2) The non-material (spiritual) world is the greater reality in the universe. "All things are upheld by the Word of His Power" (Hebrews 1:3). "In the beginning was the Word, and the Word was with God, and the Word was God" (John 1:1). God is spirit. From Him, all that is material was made.

In man, it is his spirit that will live forever. He will have a resurrected body, but his spirit will never cease to exist. Man was inanimate until God provided him with a spirit (Genesis 2:7). The dominance of the spiritual contrasts with the materialistic understanding of psychiatry.

3) Man is a body-spirit unity. Again, the spirit is dominant. It does not die or decay. Body is inert without soul. The spirit is acted upon by God at conversion and during sanctification. 

But, the spirit is limited by the body. The body gives location to the spirit. The spirit can only interact with others and the world through a functional brain and body. A head injury or stroke will certainly limit the communication of the spirit.

4) There is a depth of understanding of the mind that only God can know. "The heart is deceitful above all things, And desperately wicked; Who can know it? I, the Lord, search the heart, I test the mind... " (Jeremiah 17:9). God is making the claims here that only He can understand the mind.

It is interesting that the science of psychiatry (variable as it is) is consistent with God's claim. Memory under hypnosis (a "deeper" state of mind) has been shown to be no more reliable than "conscious" memory. Lie detectors are known to be unreliable to "prove" that one is telling the truth or lying. Childhood memories that have been "uncovered" in "depth psychotherapy" have often been shown to exist only in the mind of the "therapist."

But, curiously, God tells us a simpler way to understand others. "From the overflow of the heart, the mouth speaks." "As a man thinks in his heart, so is he." We know the depths of a person's mind from his words and his behavior. How simple. How revealing.

Now, we cannot know the thoughts of another person unless they are revealed by his speech and behavior. But, how much of these can really be hidden? Probably, very little. I may have random, even frequent thoughts and possible actions that I never act upon. But, those that are truly part of my character will be revealed in my speech and behavior.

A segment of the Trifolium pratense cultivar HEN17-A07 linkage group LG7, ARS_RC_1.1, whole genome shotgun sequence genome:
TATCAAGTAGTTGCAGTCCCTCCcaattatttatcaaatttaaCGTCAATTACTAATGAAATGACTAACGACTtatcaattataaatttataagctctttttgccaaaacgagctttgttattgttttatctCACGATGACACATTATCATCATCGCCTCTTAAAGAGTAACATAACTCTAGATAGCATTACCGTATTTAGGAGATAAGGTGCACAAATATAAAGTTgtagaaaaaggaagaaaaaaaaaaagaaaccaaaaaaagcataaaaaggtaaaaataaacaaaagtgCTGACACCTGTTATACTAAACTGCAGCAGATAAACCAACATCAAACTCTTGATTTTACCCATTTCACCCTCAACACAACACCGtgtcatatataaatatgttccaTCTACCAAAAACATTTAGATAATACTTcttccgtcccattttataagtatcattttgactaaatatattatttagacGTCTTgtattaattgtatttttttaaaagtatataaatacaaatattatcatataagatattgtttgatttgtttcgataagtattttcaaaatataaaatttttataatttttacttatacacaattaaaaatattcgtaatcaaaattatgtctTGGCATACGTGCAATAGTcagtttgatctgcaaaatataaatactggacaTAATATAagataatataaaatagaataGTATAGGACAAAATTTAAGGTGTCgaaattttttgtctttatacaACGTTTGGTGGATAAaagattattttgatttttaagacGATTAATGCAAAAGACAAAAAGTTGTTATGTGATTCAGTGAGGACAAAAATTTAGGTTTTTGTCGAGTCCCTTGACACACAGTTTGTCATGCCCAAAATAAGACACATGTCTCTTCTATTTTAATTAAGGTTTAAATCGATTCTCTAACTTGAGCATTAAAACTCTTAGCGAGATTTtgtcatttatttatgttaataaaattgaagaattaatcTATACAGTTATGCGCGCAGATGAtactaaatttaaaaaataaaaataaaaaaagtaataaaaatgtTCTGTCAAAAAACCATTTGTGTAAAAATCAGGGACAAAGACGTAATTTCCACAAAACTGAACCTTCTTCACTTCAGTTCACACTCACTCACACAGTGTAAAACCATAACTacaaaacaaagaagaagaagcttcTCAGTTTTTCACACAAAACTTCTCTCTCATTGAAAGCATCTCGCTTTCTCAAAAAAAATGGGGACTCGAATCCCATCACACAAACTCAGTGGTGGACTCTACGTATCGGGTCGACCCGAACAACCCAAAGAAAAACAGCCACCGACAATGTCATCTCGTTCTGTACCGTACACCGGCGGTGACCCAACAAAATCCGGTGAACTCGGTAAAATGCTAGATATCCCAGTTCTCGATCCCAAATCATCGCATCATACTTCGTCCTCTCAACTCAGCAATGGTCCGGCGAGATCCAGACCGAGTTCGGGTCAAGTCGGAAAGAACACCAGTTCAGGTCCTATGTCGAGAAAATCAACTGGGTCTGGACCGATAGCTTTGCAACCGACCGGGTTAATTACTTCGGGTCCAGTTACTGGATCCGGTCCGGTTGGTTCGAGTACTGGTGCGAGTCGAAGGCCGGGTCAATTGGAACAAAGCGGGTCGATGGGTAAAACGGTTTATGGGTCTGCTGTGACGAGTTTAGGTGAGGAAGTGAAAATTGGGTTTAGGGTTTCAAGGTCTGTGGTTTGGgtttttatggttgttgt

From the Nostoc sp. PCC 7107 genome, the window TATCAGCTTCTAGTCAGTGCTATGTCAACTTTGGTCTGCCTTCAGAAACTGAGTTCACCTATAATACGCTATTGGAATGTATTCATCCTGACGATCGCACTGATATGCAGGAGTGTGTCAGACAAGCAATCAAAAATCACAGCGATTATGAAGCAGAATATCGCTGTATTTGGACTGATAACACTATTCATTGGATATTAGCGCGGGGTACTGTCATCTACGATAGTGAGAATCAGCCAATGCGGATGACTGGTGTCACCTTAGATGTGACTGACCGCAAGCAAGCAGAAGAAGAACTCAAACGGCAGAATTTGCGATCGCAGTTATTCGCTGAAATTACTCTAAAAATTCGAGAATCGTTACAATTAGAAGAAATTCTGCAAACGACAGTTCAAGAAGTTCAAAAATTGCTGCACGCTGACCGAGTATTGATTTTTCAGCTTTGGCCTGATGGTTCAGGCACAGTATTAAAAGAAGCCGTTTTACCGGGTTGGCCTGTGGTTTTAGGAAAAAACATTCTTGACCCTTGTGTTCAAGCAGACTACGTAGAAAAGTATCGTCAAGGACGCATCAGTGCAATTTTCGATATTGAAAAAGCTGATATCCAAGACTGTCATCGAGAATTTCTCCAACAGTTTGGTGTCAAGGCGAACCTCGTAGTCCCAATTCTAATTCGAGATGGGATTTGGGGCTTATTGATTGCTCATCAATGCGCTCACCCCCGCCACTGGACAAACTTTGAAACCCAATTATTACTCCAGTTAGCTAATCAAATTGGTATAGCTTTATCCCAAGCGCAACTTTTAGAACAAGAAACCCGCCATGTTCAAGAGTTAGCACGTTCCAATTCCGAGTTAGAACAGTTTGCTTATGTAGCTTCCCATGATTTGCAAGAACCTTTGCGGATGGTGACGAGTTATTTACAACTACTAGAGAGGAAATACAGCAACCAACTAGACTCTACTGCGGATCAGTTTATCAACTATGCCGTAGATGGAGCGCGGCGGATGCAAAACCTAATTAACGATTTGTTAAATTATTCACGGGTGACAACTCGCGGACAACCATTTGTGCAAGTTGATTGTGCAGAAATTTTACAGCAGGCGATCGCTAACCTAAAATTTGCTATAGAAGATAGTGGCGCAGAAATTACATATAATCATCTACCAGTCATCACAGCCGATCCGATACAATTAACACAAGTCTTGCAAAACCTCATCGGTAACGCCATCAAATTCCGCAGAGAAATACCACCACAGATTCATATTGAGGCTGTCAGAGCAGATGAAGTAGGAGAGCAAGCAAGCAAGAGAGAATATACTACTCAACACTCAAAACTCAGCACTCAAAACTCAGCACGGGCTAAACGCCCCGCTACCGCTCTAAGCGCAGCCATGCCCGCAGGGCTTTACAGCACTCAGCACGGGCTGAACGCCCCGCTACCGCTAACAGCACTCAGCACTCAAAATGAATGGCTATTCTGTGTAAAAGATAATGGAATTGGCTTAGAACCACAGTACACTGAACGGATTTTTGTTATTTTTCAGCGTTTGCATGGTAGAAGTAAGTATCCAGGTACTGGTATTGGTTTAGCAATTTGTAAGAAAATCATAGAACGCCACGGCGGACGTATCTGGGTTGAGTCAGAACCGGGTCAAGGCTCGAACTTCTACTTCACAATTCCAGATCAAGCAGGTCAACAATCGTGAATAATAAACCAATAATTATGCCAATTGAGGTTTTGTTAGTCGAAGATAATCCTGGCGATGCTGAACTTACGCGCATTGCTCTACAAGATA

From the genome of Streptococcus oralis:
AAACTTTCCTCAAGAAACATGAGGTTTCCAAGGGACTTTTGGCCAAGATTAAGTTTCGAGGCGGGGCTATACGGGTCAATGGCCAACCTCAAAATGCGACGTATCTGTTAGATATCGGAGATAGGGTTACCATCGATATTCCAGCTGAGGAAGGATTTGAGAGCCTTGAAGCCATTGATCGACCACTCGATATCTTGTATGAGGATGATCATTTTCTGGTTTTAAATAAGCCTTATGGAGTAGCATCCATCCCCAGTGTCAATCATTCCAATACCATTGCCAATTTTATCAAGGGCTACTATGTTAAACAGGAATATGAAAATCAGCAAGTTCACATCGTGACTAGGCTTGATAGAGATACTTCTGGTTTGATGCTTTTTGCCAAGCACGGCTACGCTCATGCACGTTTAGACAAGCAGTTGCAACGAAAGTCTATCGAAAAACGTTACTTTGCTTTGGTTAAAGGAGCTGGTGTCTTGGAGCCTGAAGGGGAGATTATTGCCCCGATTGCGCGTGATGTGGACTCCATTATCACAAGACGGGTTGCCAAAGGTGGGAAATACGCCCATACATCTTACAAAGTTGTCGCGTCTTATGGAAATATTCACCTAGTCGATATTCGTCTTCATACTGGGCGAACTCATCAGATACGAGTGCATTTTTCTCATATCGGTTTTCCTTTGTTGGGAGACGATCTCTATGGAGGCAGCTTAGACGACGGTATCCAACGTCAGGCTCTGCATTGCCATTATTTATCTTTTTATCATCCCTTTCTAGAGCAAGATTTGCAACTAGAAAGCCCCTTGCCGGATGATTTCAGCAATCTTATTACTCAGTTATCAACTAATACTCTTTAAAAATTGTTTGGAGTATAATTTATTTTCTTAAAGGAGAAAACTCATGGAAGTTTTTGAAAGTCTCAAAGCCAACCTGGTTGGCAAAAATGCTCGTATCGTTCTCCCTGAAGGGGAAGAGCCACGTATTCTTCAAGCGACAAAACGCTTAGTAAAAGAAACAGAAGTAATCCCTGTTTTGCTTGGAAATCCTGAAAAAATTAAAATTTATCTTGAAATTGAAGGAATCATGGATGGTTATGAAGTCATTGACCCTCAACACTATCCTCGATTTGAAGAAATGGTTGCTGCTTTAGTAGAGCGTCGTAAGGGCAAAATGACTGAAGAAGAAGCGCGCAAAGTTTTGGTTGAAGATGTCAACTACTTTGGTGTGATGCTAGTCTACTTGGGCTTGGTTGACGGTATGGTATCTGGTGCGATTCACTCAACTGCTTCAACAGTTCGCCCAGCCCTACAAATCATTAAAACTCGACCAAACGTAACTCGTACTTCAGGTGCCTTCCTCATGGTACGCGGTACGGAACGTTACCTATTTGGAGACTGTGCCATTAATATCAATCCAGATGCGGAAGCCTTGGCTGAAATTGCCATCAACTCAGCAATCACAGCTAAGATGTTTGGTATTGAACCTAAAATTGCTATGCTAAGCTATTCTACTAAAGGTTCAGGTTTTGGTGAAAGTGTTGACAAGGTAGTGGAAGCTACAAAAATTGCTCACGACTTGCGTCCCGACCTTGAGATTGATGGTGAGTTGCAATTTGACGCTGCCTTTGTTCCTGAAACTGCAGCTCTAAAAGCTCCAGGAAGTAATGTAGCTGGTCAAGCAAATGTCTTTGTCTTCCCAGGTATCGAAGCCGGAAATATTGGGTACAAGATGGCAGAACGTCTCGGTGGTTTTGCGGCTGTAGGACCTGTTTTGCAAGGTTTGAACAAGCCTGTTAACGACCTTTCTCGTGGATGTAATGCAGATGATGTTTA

You think not? Then, I would like to tie a tape recorder around your neck and have someone follow you around with a camera every day, all day. All I ask is that you talk and behave as though the camera is not there. Any takers? I did not think so! We live what we are!

A new thought crosses my mind as I write about this section. I wonder if the ability of a person to control his speech and behavior has some correspondence to mental disorders. The one who can control himself is "normal." "Socially functional" might be a better label. The one who cannot control himself is "mentally disordered" or better, "socially disordered." Then, neurotic and psychotic would be degrees of the same disorder.

Are we not all "mentally disordered" to some extent? We are fallen, and we are strongly sinful. It is the account of many (most, all) medical students that as they are exposed to the range of mental disorders, they see the same or similar characteristics in themselves. I experienced this self-diagnosis. I wonder if there is not a degree of many (most, all) such disorders in all of us. Only God's special and common grace prevents this heinous world from fully manifesting itself. It does partially manifest itself in those whom we eventually diagnose as "mentally disordered."

5) An individual may change over time, especially if he is a Christian. The unsaved are enemies of God (Romans 5:10). What does this passage say about secular psychiatrists? About the behavior of the unsaved who carry the label of mental disorders? 

I contend that the unsaved cannot be mentally healthy! How can a mind that is rebellious toward God be healthy? Further, how can mental health be present without the fruit of the Spirit (Galatians 5:22-23). The unsaved cannot hope of Heaven. You may have heard, like I have, that a certain person is so loving and kind that he would make a "good Christian." Ummm. What?

The saved are not the same today, as they were yesterday. There is the process of sanctification that progresses Christians toward Christ-likeness. Eventually, there will be perfection in heaven (II Corinthians 4:7-18). 

6) There are no excuses for wrong behavior in the Bible. Children are held accountable (corporal punishment). Certain (for example, murder and rape) crimes are punishable by death. Property offenders must restore what they have damaged or stolen. Unbelief is punished by eternal damnation.

But, the Bible is also about forgiveness. The ultimate example is forgiveness in Christ, but possible only because He was punished instead of us. We are to forgive other believers "seventy times seven." 

Even though sinful behavior is no excuse, tolerance is admonished. "Longsuffering" is a fruit of the Spirit. Fathers are not to provoke their children to anger. 

You see, the Bible IS about psychology, properly understood. Psychology is simply an understanding of the mind (soul). The Bible has quite a different view of man's mind than does psychiatry.

The Biblical View of Mental Health

So, what can we conclude about a Biblical view of mental health? 1) Only a degree of mental health is possible under the curse. Perfection lies ahead in Heaven. So, we are to progress toward an increasingly "sound mind," but the perfection of that will not occur in this life. 2) Mental health is individualistic. Christians have different spiritual gifts (I Corinthians 12, Ephesians 4:11-12, etc.). Similarly, they have different personalities and sins. Allowing individual differences within churches is one of the major difficulties of the modern church. Somehow, the meek and mild person is more spiritual that the one who is openly critical. The person with the gift of helps often does not understand why he works alone. The person with the gift of teaching does not understand why everyone else is so ignorant and studies so little. Thus, the Church fails to mature as God has prescribed for it to do.